Of course, calling Pixels one of Sandler’s better movies is like calling a particular strain of Ebola somewhat less horrifically painful; either way, it’s not pleasant. (Watch it on YouTube, and you’ll save yourself $9.25.) It’s cool to see favorite video-game characters – Pac-Man, Donkey Kong, Q*bert and others – in “Pixels“, but disheartening to see they’re the smartest ones on the screen.
Sandler plays Sam Brennan, a video-game whiz kid introduced in a 1982 prologue with best friend Cooper, who inexplicably grows up to lead the free world.
Kevin James, who stars in the film as America’s president, commented: “I’m usually the big guy falling down on everything and really playing it over the top”. After all, the goal is to offer subscribers something they can’t get on Hulu or Amazon Prime. Aliens attack the Earth, using 1980s arcade games as their inspiration.
And because Sandler’s character and his pals studied the patterns of those old school games – they were the only ones who did, apparently – they are uniquely qualified to save the world.
By all accounts, this should be a rollicking and entertaining movie, yet Adam Sandler and company have somehow managed to squeeze all the fun and joy out of it.
However, the movie is consistently amusing and the eccentricities of the characters only add to the humor.
With a broadly humorous PG-13 tone, Pixels suggests a children’s film – but niche references to ’80s ephemera will hit with the Gen Xers. Sandler’s so lazy, a stunt double was hired to moonwalk for him in a two second scene.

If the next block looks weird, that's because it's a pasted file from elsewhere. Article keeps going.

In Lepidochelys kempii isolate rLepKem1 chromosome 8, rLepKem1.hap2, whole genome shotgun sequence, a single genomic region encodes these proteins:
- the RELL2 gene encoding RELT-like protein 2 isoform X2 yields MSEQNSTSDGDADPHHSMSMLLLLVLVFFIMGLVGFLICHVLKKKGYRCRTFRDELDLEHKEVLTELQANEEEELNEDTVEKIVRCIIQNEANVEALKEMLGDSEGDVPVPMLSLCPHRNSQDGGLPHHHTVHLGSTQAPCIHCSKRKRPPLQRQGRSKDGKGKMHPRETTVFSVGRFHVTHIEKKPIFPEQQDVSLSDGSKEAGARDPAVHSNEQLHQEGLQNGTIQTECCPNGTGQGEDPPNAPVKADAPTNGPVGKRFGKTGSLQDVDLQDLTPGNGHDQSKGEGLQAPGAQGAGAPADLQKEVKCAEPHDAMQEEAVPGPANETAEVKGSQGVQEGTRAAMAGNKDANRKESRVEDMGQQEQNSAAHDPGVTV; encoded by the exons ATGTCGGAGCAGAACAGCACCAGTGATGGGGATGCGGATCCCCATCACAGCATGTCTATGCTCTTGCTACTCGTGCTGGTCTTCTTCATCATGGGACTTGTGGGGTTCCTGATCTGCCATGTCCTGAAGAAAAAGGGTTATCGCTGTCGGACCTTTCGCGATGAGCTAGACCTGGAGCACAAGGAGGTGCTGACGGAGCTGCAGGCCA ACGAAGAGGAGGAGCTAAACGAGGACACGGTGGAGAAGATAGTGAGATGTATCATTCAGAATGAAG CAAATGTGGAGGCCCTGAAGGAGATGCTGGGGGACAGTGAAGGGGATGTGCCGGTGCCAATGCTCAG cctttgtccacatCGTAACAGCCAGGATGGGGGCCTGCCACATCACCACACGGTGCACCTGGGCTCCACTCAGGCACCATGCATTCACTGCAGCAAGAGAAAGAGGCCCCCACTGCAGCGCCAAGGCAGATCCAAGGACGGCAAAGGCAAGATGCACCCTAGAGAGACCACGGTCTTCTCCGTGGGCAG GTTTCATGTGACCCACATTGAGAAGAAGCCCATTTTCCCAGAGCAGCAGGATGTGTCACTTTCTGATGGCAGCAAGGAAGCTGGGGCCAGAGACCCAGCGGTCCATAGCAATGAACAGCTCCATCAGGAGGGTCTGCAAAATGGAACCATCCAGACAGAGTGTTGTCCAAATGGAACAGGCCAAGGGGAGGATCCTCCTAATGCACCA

There’s a brief glimmer of hope when Peter Dinklage finally shows up as another “80s videogame champ, who calls himself Fire Blaster and has to be talked into leaving prison to fight the aliens”. They’re like hyperactive toddlers who overdosed on sugar and caffeine before being set loose on the set with no script or direction. Michelle Monaghan seems like she’s there just so Sandler can get the girl at the end of the day. Originally he was supposed to direct it, but when the budget increased he handed the project over to Chris Columbus. But nothing else was worth a replay. Peter Dinklage’s character often makes it known that he desires to have a threesome in the White House’s Lincoln bedroom with Martha Stewart and Serena Williams.
This inane mash-up of “Revenge of the Nerds” and “Wreck-It Ralph” envisions former players, now grown up, drafted by the government to defeat the enemy at their own games (literally). Instead, this is a cheap cash in that only exists to line Adam Sandler’s pockets with more ill gotten gain in a further attempt to put one over on worldwide audiences.